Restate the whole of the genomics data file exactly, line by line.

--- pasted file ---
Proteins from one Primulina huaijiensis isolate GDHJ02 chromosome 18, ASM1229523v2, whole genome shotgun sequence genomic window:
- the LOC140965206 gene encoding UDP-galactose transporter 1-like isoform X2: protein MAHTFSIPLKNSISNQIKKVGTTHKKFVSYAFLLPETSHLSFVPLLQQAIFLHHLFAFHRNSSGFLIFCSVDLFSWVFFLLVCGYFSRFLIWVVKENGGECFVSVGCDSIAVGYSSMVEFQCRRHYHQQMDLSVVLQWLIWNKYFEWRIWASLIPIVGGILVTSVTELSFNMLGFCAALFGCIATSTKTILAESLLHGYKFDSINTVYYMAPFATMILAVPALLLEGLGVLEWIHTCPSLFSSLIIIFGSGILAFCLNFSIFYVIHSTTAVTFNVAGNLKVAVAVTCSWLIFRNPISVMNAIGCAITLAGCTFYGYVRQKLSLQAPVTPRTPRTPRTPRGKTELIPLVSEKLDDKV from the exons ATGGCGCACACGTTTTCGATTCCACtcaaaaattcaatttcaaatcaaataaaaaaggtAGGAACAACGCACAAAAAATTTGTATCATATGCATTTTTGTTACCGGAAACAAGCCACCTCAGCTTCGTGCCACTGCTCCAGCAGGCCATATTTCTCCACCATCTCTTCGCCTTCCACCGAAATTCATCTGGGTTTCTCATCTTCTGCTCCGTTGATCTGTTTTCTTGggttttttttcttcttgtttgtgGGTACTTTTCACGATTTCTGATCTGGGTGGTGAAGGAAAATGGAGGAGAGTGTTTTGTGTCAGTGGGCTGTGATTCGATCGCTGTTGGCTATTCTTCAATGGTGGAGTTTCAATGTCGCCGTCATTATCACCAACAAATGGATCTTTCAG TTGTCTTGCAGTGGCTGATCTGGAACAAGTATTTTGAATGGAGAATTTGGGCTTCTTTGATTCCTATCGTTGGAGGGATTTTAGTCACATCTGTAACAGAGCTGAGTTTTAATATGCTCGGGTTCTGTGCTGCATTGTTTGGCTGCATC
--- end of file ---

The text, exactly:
Proteins from one Primulina huaijiensis isolate GDHJ02 chromosome 18, ASM1229523v2, whole genome shotgun sequence genomic window:
- the LOC140965206 gene encoding UDP-galactose transporter 1-like isoform X2: protein MAHTFSIPLKNSISNQIKKVGTTHKKFVSYAFLLPETSHLSFVPLLQQAIFLHHLFAFHRNSSGFLIFCSVDLFSWVFFLLVCGYFSRFLIWVVKENGGECFVSVGCDSIAVGYSSMVEFQCRRHYHQQMDLSVVLQWLIWNKYFEWRIWASLIPIVGGILVTSVTELSFNMLGFCAALFGCIATSTKTILAESLLHGYKFDSINTVYYMAPFATMILAVPALLLEGLGVLEWIHTCPSLFSSLIIIFGSGILAFCLNFSIFYVIHSTTAVTFNVAGNLKVAVAVTCSWLIFRNPISVMNAIGCAITLAGCTFYGYVRQKLSLQAPVTPRTPRTPRTPRGKTELIPLVSEKLDDKV from the exons ATGGCGCACACGTTTTCGATTCCACtcaaaaattcaatttcaaatcaaataaaaaaggtAGGAACAACGCACAAAAAATTTGTATCATATGCATTTTTGTTACCGGAAACAAGCCACCTCAGCTTCGTGCCACTGCTCCAGCAGGCCATATTTCTCCACCATCTCTTCGCCTTCCACCGAAATTCATCTGGGTTTCTCATCTTCTGCTCCGTTGATCTGTTTTCTTGggttttttttcttcttgtttgtgGGTACTTTTCACGATTTCTGATCTGGGTGGTGAAGGAAAATGGAGGAGAGTGTTTTGTGTCAGTGGGCTGTGATTCGATCGCTGTTGGCTATTCTTCAATGGTGGAGTTTCAATGTCGCCGTCATTATCACCAACAAATGGATCTTTCAG TTGTCTTGCAGTGGCTGATCTGGAACAAGTATTTTGAATGGAGAATTTGGGCTTCTTTGATTCCTATCGTTGGAGGGATTTTAGTCACATCTGTAACAGAGCTGAGTTTTAATATGCTCGGGTTCTGTGCTGCATTGTTTGGCTGCATC